Fresh perspective – on the other hand, their all too brief segment on advertising would be a great way to discuss the power of “literature” in our everyday lives. The text book I currently use has a great segment on advertising as an effective medium, but I like the author’s explanation and the way they broke down the visual and textual components of their examples.

“Text Book” has a place on my shelf as a reference, not as a book I can go to when I’m seeking new teaching materials for a class.

It’s All About Me

My blogs are about me; my teaching problems and questions. Because this is what I do for a living and because thinking about teaching occupies most of my waking moments, it would make sense that everything I read (including for this class) I try to relate to me (the teacher) and my issues or concerns. It is why I took this course – I want to learn ways to be a more effective teacher.
I’ve written 6 blog posts so far and the majority of each has been related to how I teach. In three I wrote in detail about specific issues/benefits I saw in Blau or Scholes and how I could apply them to my issues. In others I recognized a general framework for the pedagogy of teaching which I had never given a lot of thought to.

Writing blogs helps me to organize my thoughts on a question I might have, or about an idea that developed because of our readings. Putting into words my thoughts on a reading frequently make me view a problem or concept in a way that just thinking about it does not. Maybe it is the concreteness of seeing my ideas in “print” or the tactile exercise of keyboarding. Maybe it’s knowing that somebody else will read these words, so they had better make sense. I’m forced to analyze the details of my thoughts because I am presenting them to a reader.

As I was writing my blog for Week 5, for example, I remember jotting down a few variations on a couple of exercises that Blau discussed. These ideas came to me as I was writing because the writing process forces me to think critically, which frequently triggers other thoughts and creates “new knowledge.”

In rereading my blogs, I also noticed that while the earlier ones are more general in nature, my newer writings are becoming more specific. This is partially do to the course readings, which have moved from the general to the specific, but I also think it is a result of the cumulative effect of the course work – I am starting to see how the concepts we are discussing provide a framework for my teaching and as we progress, I am starting to see how to actually apply them in the classroom.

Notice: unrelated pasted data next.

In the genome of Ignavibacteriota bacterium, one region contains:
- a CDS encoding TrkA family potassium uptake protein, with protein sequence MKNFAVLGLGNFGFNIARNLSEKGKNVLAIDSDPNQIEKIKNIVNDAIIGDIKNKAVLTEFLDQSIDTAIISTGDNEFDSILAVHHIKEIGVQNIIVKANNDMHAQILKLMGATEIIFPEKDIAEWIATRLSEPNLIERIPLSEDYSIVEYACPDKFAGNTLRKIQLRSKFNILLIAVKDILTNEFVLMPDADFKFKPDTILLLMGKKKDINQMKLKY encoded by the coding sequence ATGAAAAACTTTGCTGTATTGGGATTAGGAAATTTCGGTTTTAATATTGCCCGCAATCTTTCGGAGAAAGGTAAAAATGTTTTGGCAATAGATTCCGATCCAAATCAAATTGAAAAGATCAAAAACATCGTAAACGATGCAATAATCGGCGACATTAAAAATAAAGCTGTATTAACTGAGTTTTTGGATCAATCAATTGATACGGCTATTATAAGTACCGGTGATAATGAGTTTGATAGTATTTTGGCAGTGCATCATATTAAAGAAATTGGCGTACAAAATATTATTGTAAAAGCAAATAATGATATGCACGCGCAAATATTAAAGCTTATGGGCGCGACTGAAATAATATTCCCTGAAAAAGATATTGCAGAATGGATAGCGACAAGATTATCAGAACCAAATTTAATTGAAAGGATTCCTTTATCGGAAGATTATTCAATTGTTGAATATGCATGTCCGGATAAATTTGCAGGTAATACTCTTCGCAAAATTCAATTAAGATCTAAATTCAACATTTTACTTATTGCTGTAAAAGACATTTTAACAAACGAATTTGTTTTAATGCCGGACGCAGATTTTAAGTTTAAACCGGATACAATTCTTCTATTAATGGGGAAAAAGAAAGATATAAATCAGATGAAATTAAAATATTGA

While this is not part of this assignment, I would like to make a quick note on reading my classmate’s blogs. I usually don’t read what others have posted until after I have posted my blog – I do this so I am not influences by what others have to say. Writing my blogs, as I mentioned, has been a big help in synthesizing information, but reading what others post on the same readings has given me perspectives I don’t think I would have gained otherwise.

Seeing how my classmates respond to the course work makes me to realize that it is not all about me. We are all teachers and seeing how another teacher views a concept is a learning experience. Sometimes others post reactions that are similar to mine, which gives me reinforcement and affirmation for my ideas, but many times I am struck by the variety of insights into the different ways we all teach.

Blau and the ESL Perspective

I have a good friend from Belfast who speaks with a heavy Irish accent. He has lived in the U.S. for a number of years and in the mid-1990s he taught at a language school in New York City, where most of his students were first generation Asians. I kid him that every time I visit NYC that I find myself listening for Asians speaking with Irish accents.

I’m reminded of this when I read Blau’s conclusions in chapter 9; we can disable our students by over-directing them to a particular interpretation or “otherwise render students overly dependent on their teachers in the production of interpretations, so that students to do not recognize or never have the opportunity to discover the efficacy of their own experiences and persistence as readers” (p. 200). How much of us spills out into the classroom, according to Blau, determines the difference between fostering our students or preempt their autonomy.

As a middle-aged, white, native born American male (from Topeka Kansas no less!), my experiences indelibly color my interpretations which, on occasion, have seeped out into the classroom. Try as we might to be neutral facilitators, as teachers attempting to take advantage of teachable moments, we all have often grabbed the closest thing available to us in the swirl of class discussion; usually the examples we use to illustrate a point reflect who we are. Like Asians speaking English with an Irish accent, foreign born ESL students basing their views of literature on my WASPish past is a troubling thought.